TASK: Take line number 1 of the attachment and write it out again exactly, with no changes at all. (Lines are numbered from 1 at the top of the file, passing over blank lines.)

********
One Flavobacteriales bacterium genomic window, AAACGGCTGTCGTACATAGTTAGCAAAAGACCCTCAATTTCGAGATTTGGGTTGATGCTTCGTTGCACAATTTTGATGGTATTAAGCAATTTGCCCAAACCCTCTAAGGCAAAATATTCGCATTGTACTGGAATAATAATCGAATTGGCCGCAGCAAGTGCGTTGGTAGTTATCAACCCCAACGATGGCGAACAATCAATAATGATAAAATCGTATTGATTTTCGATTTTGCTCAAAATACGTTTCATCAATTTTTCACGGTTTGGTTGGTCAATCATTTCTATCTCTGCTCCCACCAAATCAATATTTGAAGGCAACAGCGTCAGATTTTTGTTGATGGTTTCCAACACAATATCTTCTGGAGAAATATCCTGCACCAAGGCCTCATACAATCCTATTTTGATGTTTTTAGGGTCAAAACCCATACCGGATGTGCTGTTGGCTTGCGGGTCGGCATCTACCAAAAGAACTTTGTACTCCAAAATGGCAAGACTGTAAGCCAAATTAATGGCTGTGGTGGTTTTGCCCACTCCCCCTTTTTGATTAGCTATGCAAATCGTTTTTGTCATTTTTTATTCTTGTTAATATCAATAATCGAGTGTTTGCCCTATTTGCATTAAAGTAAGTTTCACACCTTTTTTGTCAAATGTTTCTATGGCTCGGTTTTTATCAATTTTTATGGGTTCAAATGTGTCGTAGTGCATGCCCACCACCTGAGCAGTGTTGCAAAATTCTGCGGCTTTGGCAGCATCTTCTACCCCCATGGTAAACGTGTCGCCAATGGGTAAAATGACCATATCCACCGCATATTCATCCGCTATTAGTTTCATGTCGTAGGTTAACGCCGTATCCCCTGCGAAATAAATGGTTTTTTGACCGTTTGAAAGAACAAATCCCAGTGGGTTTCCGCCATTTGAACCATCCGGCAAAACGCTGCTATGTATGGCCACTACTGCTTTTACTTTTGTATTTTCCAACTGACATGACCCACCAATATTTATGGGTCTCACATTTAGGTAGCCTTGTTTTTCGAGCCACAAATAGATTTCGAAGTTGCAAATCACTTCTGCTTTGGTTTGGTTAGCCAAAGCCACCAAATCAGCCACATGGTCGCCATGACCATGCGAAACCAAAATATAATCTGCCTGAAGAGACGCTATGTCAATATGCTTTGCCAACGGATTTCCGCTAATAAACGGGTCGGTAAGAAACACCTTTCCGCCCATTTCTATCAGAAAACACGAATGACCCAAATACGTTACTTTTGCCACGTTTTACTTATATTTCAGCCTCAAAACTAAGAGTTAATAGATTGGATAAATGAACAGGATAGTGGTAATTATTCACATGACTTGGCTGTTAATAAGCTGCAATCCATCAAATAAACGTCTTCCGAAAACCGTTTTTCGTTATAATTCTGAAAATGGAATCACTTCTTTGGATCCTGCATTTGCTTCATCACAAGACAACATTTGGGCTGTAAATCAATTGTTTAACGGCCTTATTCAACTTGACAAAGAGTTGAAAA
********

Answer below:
One Flavobacteriales bacterium genomic window, AAACGGCTGTCGTACATAGTTAGCAAAAGACCCTCAATTTCGAGATTTGGGTTGATGCTTCGTTGCACAATTTTGATGGTATTAAGCAATTTGCCCAAACCCTCTAAGGCAAAATATTCGCATTGTACTGGAATAATAATCGAATTGGCCGCAGCAAGTGCGTTGGTAGTTATCAACCCCAACGATGGCGAACAATCAATAATGATAAAATCGTATTGATTTTCGATTTTGCTCAAAATACGTTTCATCAATTTTTCACGGTTTGGTTGGTCAATCATTTCTATCTCTGCTCCCACCAAATCAATATTTGAAGGCAACAGCGTCAGATTTTTGTTGATGGTTTCCAACACAATATCTTCTGGAGAAATATCCTGCACCAAGGCCTCATACAATCCTATTTTGATGTTTTTAGGGTCAAAACCCATACCGGATGTGCTGTTGGCTTGCGGGTCGGCATCTACCAAAAGAACTTTGTACTCCAAAATGGCAAGACTGTAAGCCAAATTAATGGCTGTGGTGGTTTTGCCCACTCCCCCTTTTTGATTAGCTATGCAAATCGTTTTTGTCATTTTTTATTCTTGTTAATATCAATAATCGAGTGTTTGCCCTATTTGCATTAAAGTAAGTTTCACACCTTTTTTGTCAAATGTTTCTATGGCTCGGTTTTTATCAATTTTTATGGGTTCAAATGTGTCGTAGTGCATGCCCACCACCTGAGCAGTGTTGCAAAATTCTGCGGCTTTGGCAGCATCTTCTACCCCCATGGTAAACGTGTCGCCAATGGGTAAAATGACCATATCCACCGCATATTCATCCGCTATTAGTTTCATGTCGTAGGTTAACGCCGTATCCCCTGCGAAATAAATGGTTTTTTGACCGTTTGAAAGAACAAATCCCAGTGGGTTTCCGCCATTTGAACCATCCGGCAAAACGCTGCTATGTATGGCCACTACTGCTTTTACTTTTGTATTTTCCAACTGACATGACCCACCAATATTTATGGGTCTCACATTTAGGTAGCCTTGTTTTTCGAGCCACAAATAGATTTCGAAGTTGCAAATCACTTCTGCTTTGGTTTGGTTAGCCAAAGCCACCAAATCAGCCACATGGTCGCCATGACCATGCGAAACCAAAATATAATCTGCCTGAAGAGACGCTATGTCAATATGCTTTGCCAACGGATTTCCGCTAATAAACGGGTCGGTAAGAAACACCTTTCCGCCCATTTCTATCAGAAAACACGAATGACCCAAATACGTTACTTTTGCCACGTTTTACTTATATTTCAGCCTCAAAACTAAGAGTTAATAGATTGGATAAATGAACAGGATAGTGGTAATTATTCACATGACTTGGCTGTTAATAAGCTGCAATCCATCAAATAAACGTCTTCCGAAAACCGTTTTTCGTTATAATTCTGAAAATGGAATCACTTCTTTGGATCCTGCATTTGCTTCATCACAAGACAACATTTGGGCTGTAAATCAATTGTTTAACGGCCTTATTCAACTTGACAAAGAGTTGAAAA